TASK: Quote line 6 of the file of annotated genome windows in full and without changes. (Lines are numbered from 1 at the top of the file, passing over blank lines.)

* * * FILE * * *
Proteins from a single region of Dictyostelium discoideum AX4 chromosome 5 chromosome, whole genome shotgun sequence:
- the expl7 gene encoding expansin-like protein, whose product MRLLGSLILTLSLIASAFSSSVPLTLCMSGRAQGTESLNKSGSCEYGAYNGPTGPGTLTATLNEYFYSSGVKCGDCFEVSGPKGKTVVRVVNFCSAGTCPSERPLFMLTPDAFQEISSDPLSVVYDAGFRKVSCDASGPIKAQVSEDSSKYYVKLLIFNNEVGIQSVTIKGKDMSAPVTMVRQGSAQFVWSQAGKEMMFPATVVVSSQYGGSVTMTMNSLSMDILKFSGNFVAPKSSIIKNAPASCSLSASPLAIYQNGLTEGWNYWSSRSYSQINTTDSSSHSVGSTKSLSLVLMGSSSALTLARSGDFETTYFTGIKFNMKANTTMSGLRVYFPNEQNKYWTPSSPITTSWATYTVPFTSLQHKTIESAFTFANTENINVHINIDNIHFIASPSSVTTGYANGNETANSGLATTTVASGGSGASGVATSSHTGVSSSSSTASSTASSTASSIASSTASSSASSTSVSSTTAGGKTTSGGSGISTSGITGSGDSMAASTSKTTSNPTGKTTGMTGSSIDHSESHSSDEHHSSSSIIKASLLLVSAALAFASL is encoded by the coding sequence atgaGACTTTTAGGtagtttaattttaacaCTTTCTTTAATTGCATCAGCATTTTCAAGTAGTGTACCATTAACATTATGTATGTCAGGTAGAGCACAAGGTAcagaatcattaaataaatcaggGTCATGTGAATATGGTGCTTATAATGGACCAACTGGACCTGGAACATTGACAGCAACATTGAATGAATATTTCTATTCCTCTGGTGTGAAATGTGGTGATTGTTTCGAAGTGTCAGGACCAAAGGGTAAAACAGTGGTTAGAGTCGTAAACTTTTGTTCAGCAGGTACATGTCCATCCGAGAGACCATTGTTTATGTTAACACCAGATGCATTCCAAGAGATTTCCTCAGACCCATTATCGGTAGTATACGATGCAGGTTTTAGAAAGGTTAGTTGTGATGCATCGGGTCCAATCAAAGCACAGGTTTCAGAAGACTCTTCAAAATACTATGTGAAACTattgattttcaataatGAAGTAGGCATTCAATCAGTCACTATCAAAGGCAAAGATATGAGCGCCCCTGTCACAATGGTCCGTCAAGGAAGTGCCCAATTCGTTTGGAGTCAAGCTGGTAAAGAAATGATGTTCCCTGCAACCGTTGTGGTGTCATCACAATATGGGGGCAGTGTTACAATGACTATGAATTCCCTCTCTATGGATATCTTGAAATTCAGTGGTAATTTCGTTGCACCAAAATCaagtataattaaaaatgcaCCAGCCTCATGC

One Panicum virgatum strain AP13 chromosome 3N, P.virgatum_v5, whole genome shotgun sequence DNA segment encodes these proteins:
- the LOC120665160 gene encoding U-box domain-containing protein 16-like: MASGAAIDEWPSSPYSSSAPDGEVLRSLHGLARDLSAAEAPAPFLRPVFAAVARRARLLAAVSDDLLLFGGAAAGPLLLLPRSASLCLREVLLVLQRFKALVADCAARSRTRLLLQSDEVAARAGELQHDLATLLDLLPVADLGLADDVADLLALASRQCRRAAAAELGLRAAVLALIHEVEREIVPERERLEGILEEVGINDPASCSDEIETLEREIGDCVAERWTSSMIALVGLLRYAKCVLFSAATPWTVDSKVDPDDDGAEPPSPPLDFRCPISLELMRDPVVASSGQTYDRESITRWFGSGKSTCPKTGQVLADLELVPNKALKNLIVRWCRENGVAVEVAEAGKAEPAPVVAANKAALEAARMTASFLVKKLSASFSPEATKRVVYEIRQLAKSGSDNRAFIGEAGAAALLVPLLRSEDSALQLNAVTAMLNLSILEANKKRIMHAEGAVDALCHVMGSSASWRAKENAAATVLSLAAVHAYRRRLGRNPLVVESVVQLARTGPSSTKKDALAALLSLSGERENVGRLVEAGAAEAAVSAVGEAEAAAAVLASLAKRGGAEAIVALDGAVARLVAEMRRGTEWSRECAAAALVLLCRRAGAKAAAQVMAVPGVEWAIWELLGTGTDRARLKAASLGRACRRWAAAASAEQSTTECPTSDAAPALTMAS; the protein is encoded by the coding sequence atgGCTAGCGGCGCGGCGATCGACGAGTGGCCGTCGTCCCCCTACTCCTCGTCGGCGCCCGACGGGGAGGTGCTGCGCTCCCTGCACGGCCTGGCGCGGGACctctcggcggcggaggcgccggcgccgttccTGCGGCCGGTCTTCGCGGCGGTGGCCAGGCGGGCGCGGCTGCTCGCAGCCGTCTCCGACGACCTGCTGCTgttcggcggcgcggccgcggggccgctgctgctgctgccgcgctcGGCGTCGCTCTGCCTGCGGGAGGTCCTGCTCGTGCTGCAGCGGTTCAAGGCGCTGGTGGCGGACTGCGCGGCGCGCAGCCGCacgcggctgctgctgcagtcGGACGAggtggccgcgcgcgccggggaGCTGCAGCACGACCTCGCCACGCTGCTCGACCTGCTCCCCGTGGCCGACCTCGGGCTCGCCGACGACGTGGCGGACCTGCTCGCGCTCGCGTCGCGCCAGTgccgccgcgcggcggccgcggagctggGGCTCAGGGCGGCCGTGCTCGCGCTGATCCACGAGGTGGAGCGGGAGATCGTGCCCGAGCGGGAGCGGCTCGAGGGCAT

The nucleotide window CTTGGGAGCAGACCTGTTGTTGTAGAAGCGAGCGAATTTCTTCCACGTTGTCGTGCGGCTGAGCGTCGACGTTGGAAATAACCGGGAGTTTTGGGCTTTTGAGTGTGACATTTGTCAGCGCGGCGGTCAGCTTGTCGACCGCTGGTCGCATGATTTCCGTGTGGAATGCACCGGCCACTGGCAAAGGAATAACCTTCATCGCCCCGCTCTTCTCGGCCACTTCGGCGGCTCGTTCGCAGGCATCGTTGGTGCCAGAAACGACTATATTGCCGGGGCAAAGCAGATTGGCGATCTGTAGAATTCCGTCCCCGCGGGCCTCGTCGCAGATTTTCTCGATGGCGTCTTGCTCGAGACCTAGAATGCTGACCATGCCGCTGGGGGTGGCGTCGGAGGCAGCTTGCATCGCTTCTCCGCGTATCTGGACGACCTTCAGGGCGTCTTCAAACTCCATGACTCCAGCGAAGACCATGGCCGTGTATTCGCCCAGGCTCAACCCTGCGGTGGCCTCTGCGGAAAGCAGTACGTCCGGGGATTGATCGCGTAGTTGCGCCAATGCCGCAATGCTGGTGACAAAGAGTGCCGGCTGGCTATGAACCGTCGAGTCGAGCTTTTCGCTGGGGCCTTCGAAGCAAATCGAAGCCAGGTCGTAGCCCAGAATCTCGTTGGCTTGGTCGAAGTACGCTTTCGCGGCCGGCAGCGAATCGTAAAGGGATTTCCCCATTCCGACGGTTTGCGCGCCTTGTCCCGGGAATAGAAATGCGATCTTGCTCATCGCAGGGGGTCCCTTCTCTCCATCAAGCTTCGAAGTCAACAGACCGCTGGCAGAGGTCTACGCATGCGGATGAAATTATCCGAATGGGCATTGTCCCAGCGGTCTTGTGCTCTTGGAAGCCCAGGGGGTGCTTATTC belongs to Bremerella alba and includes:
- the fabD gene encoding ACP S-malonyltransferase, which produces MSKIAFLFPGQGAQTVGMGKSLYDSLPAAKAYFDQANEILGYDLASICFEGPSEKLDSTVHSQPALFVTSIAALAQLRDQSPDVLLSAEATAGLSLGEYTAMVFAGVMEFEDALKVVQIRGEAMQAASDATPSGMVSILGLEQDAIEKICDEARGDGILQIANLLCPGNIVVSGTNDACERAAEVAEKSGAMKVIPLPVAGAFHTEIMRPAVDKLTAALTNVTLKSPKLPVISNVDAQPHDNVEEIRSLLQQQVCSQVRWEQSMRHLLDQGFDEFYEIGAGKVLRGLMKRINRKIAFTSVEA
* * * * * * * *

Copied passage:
- the fabD gene encoding ACP S-malonyltransferase, which produces MSKIAFLFPGQGAQTVGMGKSLYDSLPAAKAYFDQANEILGYDLASICFEGPSEKLDSTVHSQPALFVTSIAALAQLRDQSPDVLLSAEATAGLSLGEYTAMVFAGVMEFEDALKVVQIRGEAMQAASDATPSGMVSILGLEQDAIEKICDEARGDGILQIANLLCPGNIVVSGTNDACERAAEVAEKSGAMKVIPLPVAGAFHTEIMRPAVDKLTAALTNVTLKSPKLPVISNVDAQPHDNVEEIRSLLQQQVCSQVRWEQSMRHLLDQGFDEFYEIGAGKVLRGLMKRINRKIAFTSVEA